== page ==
How owning a tiny house can ensure you retire

Andrew M. Odom
Andrew M. Odom

The modern tiny house movement may seem geared more toward millennials and hipster families. However, with proper planning, shopping around, and good choices, it may be an ideal solution for retirement. Whether it be a custom tiny house built by a reputable builder or a manufactured park model or tiny home cottage, the notion of right size living and your house only having what you need and not all the creature comforts society commands, older Americans are warming up to the idea of a tiny retirement.

HOW TINY IS TINY THOUGH?

According to the U.S. Census Bureau, the typical American home has swelled to 2,598 square feet in 2015, up from just 1,660 square feet in 1973. It goes without saying though that modern tiny houses are considerably smaller though. Tiny houses are not just small suburban bungalows though. Think smaller even! The average tiny house is around 300 square feet which is actually about the same size as an average home’s master bath! A tiny house - especially one for retirement which often includes overnight visits from the kids and grandkids - can actually be a bit bigger with more living comforts. Park models and tiny home cottages are actually 399 square feet and larger. Some are even 2-bedroom with a 3-season room or screened-in porch meant to expand living options. But why are tiny homes growing in popularity for aging and retiring adults? Consider these factors.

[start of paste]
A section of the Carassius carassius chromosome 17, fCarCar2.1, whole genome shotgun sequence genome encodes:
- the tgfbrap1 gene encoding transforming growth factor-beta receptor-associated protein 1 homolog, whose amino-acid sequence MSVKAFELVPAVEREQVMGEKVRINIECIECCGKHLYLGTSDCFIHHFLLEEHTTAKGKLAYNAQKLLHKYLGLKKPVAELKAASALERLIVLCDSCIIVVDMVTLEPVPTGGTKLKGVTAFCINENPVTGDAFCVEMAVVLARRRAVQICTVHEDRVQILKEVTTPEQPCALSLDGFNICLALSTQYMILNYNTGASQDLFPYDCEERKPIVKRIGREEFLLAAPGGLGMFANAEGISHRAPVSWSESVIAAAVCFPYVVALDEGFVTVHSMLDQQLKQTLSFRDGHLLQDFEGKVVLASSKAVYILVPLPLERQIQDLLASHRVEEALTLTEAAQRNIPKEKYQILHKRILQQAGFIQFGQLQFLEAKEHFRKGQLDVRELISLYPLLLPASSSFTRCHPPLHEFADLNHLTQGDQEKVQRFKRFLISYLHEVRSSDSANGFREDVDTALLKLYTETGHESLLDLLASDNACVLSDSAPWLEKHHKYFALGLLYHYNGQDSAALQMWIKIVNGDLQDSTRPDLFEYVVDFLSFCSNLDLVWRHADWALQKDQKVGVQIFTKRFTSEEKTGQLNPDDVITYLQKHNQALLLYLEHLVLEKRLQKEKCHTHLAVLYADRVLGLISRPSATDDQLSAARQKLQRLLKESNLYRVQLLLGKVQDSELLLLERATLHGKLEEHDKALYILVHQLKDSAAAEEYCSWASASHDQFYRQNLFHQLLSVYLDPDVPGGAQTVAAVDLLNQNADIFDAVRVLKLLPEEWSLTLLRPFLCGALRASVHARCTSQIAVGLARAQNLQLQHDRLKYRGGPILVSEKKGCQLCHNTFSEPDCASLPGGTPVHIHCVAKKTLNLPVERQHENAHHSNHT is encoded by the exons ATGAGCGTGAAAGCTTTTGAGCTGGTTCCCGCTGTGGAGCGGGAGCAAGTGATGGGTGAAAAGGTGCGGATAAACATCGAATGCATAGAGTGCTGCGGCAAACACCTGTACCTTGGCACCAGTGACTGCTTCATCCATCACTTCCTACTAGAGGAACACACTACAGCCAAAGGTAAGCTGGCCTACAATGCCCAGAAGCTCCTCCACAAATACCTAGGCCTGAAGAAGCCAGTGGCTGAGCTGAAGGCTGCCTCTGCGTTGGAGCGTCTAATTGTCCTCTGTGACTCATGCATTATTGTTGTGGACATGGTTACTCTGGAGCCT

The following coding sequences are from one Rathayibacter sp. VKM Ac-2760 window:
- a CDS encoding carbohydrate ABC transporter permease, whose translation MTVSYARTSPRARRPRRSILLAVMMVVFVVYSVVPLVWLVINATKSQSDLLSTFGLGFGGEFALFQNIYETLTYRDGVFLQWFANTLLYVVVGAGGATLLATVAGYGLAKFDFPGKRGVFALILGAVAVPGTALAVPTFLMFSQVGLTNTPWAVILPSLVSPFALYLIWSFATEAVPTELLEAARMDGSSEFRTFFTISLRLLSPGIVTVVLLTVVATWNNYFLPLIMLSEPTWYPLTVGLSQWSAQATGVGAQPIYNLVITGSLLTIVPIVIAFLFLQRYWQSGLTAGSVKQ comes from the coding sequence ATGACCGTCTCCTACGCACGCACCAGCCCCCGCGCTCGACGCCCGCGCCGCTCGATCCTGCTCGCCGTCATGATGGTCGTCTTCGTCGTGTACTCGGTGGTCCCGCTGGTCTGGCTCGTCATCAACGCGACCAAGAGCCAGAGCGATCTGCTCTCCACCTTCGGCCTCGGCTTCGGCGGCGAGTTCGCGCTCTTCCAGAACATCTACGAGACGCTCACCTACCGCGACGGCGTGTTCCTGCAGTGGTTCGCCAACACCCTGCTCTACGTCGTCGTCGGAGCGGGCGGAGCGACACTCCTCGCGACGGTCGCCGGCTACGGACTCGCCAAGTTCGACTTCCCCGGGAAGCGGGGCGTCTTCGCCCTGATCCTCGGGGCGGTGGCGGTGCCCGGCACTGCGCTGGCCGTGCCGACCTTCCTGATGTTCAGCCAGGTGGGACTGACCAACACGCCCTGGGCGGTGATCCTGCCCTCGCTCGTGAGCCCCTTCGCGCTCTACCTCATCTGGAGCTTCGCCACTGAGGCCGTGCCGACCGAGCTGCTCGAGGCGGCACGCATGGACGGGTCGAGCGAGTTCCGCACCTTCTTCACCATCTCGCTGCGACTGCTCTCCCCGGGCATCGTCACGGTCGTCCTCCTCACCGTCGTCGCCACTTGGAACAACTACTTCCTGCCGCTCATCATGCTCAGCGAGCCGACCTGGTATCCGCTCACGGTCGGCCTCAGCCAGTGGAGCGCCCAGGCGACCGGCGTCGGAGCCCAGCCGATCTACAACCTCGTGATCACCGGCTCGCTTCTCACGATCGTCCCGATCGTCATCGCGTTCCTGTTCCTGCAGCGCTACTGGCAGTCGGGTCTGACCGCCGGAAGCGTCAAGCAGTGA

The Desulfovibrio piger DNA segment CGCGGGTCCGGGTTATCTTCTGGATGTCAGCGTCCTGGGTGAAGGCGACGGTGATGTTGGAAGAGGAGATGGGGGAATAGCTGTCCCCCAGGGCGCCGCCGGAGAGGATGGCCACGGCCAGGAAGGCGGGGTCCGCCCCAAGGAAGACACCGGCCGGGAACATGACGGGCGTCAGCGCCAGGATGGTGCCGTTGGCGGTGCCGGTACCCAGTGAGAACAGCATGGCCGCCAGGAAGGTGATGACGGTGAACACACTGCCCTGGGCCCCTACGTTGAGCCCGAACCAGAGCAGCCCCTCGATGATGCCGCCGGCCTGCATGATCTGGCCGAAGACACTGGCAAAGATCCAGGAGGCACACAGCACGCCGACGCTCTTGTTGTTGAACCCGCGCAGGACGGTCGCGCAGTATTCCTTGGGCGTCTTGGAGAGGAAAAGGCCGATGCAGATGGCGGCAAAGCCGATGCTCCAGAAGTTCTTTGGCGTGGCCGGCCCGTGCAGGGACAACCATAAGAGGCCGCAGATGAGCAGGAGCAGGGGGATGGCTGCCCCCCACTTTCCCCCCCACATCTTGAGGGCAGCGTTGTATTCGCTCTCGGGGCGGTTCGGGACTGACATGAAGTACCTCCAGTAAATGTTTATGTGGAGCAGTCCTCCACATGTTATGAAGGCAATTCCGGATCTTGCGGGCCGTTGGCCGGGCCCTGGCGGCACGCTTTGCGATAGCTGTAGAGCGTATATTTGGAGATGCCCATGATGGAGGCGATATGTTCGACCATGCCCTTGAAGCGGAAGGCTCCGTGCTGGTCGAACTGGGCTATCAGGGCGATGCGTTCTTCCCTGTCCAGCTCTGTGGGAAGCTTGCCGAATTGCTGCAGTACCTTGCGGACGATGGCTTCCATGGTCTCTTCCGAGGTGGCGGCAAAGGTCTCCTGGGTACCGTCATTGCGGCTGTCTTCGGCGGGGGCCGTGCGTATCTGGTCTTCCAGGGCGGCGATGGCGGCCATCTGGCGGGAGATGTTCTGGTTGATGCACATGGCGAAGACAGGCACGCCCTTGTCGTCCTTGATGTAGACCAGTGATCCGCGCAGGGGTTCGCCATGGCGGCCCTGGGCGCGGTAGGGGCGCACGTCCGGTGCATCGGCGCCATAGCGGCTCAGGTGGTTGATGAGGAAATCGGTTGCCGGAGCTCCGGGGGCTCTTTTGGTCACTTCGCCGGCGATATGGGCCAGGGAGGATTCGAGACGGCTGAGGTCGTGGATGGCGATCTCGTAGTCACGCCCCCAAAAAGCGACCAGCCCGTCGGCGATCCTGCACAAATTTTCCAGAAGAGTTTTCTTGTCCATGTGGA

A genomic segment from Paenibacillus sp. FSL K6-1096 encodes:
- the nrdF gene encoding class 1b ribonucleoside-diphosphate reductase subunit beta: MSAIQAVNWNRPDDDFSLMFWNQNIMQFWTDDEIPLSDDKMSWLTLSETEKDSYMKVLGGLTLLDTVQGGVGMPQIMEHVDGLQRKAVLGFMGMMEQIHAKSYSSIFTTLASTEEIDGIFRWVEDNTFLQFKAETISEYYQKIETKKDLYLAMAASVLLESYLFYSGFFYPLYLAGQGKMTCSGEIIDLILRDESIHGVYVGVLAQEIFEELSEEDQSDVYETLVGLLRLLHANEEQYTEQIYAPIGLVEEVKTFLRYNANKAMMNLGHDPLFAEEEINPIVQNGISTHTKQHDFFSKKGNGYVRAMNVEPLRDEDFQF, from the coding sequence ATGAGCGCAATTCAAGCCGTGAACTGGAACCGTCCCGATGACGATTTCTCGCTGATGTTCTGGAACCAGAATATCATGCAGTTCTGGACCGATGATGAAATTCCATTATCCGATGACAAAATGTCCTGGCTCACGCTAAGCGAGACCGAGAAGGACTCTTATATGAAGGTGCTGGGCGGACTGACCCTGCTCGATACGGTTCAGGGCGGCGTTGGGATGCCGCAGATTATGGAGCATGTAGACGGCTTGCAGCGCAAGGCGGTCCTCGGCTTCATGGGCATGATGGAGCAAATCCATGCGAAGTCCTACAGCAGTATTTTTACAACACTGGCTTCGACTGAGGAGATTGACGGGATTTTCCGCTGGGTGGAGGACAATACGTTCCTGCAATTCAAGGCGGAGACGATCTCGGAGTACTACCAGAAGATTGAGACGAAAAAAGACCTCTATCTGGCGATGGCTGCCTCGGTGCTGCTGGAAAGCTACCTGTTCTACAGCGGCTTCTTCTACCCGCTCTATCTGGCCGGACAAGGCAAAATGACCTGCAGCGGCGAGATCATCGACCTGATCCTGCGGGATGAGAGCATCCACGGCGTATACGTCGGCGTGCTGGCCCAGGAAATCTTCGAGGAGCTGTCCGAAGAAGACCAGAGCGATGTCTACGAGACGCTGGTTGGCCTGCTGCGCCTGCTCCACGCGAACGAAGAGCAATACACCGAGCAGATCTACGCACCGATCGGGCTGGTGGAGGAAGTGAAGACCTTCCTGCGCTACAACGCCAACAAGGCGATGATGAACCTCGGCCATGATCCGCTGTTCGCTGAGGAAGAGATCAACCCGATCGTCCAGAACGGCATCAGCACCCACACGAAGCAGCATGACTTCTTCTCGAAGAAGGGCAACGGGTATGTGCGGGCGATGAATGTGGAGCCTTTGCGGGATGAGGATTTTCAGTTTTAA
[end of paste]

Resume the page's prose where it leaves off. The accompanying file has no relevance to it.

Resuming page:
FINANCIAL REASONS

Tiny homes are the ultimate in downsizing and downsizing means saving money on overhead expenses. Home equity is the biggest source of wealth for most people. Selling your regular home and moving into a tiny home can dramatically improve your retirement finances. The money earned on the sale of your larger home can easily cover the expense of a tiny home plus a potential revenue. Check out this tool to learn more about the power of your home equity: Retirement Calculator: Do You Need to Tap Home Equity?

ENVIRONMENTAL REASONS

Tiny homes are smaller, which means that they require less resources to build and keep running. Less room to heat and cool. Less electricity needed to keep them comfortable. Because tiny houses have a smaller physical footprint, they also a smaller environmental footprint.

THE SIMPLE LIFE

Retirees are often told to begin paring down their tangible possessions even before they have a retirement party. Oftentimes after years of raising children, being involved in civic activities, participating in hobbies, etc., we realize how much we have acquired through the years. The idea of letting go of some of that can be very appealing and the less we have to maintain, the more disposable income we tend to have. Retirement can be a great time to simplify and focus on the things that are truly important. Tiny living can help you do just that.

FREEDOM

Who wants to spend their golden years tinkering with hot water heaters or sweeping floors or even washing and drying dishes? Homes require care and maintenance and the larger the home, the larger the requirement. When we choose to live in a smaller home we are choosing to spend our time and energy on things that are more important to us and allow us to really enjoy life; grandchildren, friends, travel, hobbies, and more.

Neither retirement nor a tiny home means you have to slow down living. Quite the contrary! You can achieve a more enriching retirement by right-size living and investing in a tiny house. You could have retired years that are more fluid, more flexible, and way more fun. And to top that off, retiring in a tiny house gives you more time and money to live life on your own golden terms!

Andrew M. Odom

Andrew Odom is a contributing writer for Tiny House Listings and has been heavily involved in the modern tiny house movement for over a decade.